Zoom has become a staple of COVID-19 stay-at-home life. Sadly, so has zoomboming – the practice of mischievous people joining other people’s sessions without permission, and, sometimes, of their displaying inappropriate content to participants. Likewise, other security problems have wreaked havoc for many Zoom users.
To keep your Zoom sessions safe and private here are some simple-to-follow tips:
1. Password protect your sessions
In 20 years of using web conferencing (yes, I started using the technology in 2000), I have never been “zoombombed” or the like, probably because I password protect every online meeting that I host. If mischievous parties don’t know the password to your calls, they will not be able to easily join, and they are likely to move on to targeting someone else.
2. Use a Waiting Room
Using a waiting room prevents other participants from interacting with one another before you, as the host, join a session; the waiting room also allows you filter who can join. Zoom offers you the ability to send all participants to a waiting room, from which you can either admit everyone in one shot, or select participants individually to admit into the session. (At least some versions of Zoom also allow you to permit participants who are pre-registered with you or your organization to skip the waiting room altogether, so only the “more risky” participants have to wait to be admitted.)
You can also turn off the Join Before Host option.
3. Lock your sessions
Once all of the invited participants have joined a session, or after some period of time after the start of a session, lock the session so that no additional parties can join. Locking a session is the online equivalent of not allowing people to enter a class after a particular school bell has rung, or to enter a theater after a performance has begun. To lock a session click the button that says Lock Meeting in the Participants pop-up.
4. Never use a general meeting room name
Zoom and various other services offer the ability to create a personal name for a meeting room. (Zoom offers this feature to only paid users.) While using such a name adds convenience, it also increases the odds of problems. In 20 years of using web conferencing I have never used a personal meeting name, because using such a name essentially creates a perpetually-living reusable meeting room that is far more prone to abuse than a single-use meeting room with a fleeting lifetime; use only meeting IDs that consist of some “random” number (or string of characters, in the case of some non-Zoom products).
5. Limit screen sharing
Unless there is a need for others to share their screens, set screen sharing to be available to only yourself – the host. This setting is now automatically set by Zoom as the default for accounts used by schools.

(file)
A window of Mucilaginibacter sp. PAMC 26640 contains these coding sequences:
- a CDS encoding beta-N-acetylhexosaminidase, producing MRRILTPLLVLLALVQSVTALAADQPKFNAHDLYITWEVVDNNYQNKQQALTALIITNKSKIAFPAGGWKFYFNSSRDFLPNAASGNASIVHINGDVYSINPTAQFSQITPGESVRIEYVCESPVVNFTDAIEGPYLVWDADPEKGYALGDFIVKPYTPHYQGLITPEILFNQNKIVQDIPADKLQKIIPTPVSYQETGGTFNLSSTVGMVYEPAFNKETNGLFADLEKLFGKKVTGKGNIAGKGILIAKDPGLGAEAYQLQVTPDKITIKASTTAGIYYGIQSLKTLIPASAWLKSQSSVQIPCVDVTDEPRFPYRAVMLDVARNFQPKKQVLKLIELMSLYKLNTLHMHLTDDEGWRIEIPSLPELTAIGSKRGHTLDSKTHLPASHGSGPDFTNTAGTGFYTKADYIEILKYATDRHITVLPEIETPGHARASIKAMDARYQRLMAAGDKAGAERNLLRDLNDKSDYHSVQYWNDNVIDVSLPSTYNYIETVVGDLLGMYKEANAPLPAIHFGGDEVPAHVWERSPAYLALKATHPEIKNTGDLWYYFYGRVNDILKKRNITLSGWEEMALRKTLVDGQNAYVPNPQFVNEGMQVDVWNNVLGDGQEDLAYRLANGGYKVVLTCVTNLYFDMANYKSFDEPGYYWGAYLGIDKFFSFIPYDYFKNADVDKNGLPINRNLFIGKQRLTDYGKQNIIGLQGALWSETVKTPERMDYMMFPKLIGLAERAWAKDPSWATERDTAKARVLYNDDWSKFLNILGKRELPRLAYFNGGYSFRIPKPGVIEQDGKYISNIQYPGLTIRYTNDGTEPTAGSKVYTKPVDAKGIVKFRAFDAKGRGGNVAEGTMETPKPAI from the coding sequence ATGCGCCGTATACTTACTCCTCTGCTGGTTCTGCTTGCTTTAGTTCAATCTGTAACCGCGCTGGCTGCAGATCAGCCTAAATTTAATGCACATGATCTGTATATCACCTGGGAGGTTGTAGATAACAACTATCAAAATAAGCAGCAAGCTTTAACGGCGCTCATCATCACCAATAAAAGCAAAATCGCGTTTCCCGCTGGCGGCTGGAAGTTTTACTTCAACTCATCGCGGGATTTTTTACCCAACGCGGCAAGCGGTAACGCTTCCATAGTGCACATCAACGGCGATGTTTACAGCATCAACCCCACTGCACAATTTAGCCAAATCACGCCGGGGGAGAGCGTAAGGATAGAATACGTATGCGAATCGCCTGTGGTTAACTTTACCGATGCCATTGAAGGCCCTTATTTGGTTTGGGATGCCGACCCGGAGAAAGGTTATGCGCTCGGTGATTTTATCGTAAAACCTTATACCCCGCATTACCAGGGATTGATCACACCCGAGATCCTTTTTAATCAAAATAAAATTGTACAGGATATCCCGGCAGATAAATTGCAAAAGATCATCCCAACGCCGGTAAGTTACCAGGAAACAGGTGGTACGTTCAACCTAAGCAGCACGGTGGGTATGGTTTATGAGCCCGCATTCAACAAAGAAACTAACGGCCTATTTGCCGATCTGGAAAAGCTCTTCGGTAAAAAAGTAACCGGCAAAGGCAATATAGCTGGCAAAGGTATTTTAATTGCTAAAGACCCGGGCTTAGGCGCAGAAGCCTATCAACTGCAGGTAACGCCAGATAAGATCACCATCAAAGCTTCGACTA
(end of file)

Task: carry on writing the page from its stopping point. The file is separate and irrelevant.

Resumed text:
6. Prevent private chatting
If possible, disable the ability of participants to private message one another.
7. Remove troublemakers
Periodically scan the list of session participants and remove anyone who does not belong – Go to the Participants menu, and, if you find an offender, simply hover your mouse above his or her name and select REMOVE when the hover-over menu appears.
Likewise, if any participant is causing problems during a Zoom session, you can easily remove him or her.
Participants who are removed from a session cannot rejoin it using the same login information.
8. Never use Zoom for secret conversations – and understand that it may be hackable
Keep in mind that Zoom itself is not an appropriate platform for secret conversations, and that the software, like all other packages, may have exploitable vulnerabilities within it. With Zoom receiving so much usage at the current time, it is a prime target for hackers seeking to identify and exploit such vulnerabilities. As such, you may wish to consider using Zoom only on devices that do not have sensitive data on them, and whose microphone and camera are not placed in sensitive areas. Also, realize that while you may have to use Zoom for some meetings because the hosts have chosen to use it as their platform for communication, it may not be the ideal platform for you to use for your own meetings.
9. Avoid sharing meeting login information on social media
When possible – and I know that it is not always possible – do not share on public social platforms the login details for meetings. Instead advertise the meeting, but require people to sign up – and check the list of participants before emailing out the login information. Private meetings should NEVER be announced on public social media. Don’t feel bad if you have not been careful about this, the Prime Minister of the United Kingdom tweeted out session information and User IDs for a Zoom session with his cabinet. (In my opinion he should not be using Zoom for this purpose in the first place – see item 8 above.)
10. Be aware of your surroundings – and make sure others at home are aware that you are Zooming
Check your camera’s field of view before you enable it during a Zoom session, and warn everyone at home that you are sharing your camera and microphone. There have already been many embarrassing incidents in which people walked into the field of view of someone else’s Zoom session – sometimes while undressed – or said private things out loud that were then broadcast to others.
If, like me, you have confidential client data (documents, drawings, diagrams, etc.) stored in your home office, consider video calling from another location as an extra precaution against inadvertently compromising confidentiality. (If that is impossible, be absolutely sure to put everything out of sight before enabling your camera.)